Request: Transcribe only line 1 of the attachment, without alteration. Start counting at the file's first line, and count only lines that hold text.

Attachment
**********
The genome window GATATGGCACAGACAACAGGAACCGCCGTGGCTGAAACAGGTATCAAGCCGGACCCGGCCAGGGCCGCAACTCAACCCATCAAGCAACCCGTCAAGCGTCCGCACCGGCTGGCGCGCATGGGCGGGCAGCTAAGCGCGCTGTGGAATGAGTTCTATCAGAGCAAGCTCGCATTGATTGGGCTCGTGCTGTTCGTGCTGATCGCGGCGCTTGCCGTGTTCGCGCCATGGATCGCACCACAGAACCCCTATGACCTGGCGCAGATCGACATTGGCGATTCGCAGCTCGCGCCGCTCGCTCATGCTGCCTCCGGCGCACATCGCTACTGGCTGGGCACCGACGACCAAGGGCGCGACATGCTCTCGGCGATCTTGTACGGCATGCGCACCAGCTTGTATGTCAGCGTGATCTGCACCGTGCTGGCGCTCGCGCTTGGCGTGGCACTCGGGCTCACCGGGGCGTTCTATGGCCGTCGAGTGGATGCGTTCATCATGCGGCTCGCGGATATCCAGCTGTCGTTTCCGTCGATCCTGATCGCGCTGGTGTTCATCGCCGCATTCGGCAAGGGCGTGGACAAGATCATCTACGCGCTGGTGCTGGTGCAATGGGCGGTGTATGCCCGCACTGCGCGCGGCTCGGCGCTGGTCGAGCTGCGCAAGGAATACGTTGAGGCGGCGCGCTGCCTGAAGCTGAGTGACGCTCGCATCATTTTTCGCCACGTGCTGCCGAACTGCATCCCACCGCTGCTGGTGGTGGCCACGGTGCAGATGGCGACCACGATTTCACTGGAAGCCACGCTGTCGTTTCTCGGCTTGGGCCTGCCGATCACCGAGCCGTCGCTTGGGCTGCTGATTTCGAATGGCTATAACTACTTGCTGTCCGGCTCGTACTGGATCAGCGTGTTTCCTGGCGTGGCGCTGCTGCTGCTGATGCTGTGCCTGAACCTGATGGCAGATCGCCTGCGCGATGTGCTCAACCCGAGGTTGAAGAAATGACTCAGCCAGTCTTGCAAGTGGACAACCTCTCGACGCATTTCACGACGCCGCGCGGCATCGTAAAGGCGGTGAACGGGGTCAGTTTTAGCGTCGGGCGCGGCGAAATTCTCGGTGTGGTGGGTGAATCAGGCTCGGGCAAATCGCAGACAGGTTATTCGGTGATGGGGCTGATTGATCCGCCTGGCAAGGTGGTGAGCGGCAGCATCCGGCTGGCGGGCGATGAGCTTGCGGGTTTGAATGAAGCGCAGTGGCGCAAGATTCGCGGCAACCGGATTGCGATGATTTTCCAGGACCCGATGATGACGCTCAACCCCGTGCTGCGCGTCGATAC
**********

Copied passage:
The genome window GATATGGCACAGACAACAGGAACCGCCGTGGCTGAAACAGGTATCAAGCCGGACCCGGCCAGGGCCGCAACTCAACCCATCAAGCAACCCGTCAAGCGTCCGCACCGGCTGGCGCGCATGGGCGGGCAGCTAAGCGCGCTGTGGAATGAGTTCTATCAGAGCAAGCTCGCATTGATTGGGCTCGTGCTGTTCGTGCTGATCGCGGCGCTTGCCGTGTTCGCGCCATGGATCGCACCACAGAACCCCTATGACCTGGCGCAGATCGACATTGGCGATTCGCAGCTCGCGCCGCTCGCTCATGCTGCCTCCGGCGCACATCGCTACTGGCTGGGCACCGACGACCAAGGGCGCGACATGCTCTCGGCGATCTTGTACGGCATGCGCACCAGCTTGTATGTCAGCGTGATCTGCACCGTGCTGGCGCTCGCGCTTGGCGTGGCACTCGGGCTCACCGGGGCGTTCTATGGCCGTCGAGTGGATGCGTTCATCATGCGGCTCGCGGATATCCAGCTGTCGTTTCCGTCGATCCTGATCGCGCTGGTGTTCATCGCCGCATTCGGCAAGGGCGTGGACAAGATCATCTACGCGCTGGTGCTGGTGCAATGGGCGGTGTATGCCCGCACTGCGCGCGGCTCGGCGCTGGTCGAGCTGCGCAAGGAATACGTTGAGGCGGCGCGCTGCCTGAAGCTGAGTGACGCTCGCATCATTTTTCGCCACGTGCTGCCGAACTGCATCCCACCGCTGCTGGTGGTGGCCACGGTGCAGATGGCGACCACGATTTCACTGGAAGCCACGCTGTCGTTTCTCGGCTTGGGCCTGCCGATCACCGAGCCGTCGCTTGGGCTGCTGATTTCGAATGGCTATAACTACTTGCTGTCCGGCTCGTACTGGATCAGCGTGTTTCCTGGCGTGGCGCTGCTGCTGCTGATGCTGTGCCTGAACCTGATGGCAGATCGCCTGCGCGATGTGCTCAACCCGAGGTTGAAGAAATGACTCAGCCAGTCTTGCAAGTGGACAACCTCTCGACGCATTTCACGACGCCGCGCGGCATCGTAAAGGCGGTGAACGGGGTCAGTTTTAGCGTCGGGCGCGGCGAAATTCTCGGTGTGGTGGGTGAATCAGGCTCGGGCAAATCGCAGACAGGTTATTCGGTGATGGGGCTGATTGATCCGCCTGGCAAGGTGGTGAGCGGCAGCATCCGGCTGGCGGGCGATGAGCTTGCGGGTTTGAATGAAGCGCAGTGGCGCAAGATTCGCGGCAACCGGATTGCGATGATTTTCCAGGACCCGATGATGACGCTCAACCCCGTGCTGCGCGTCGATAC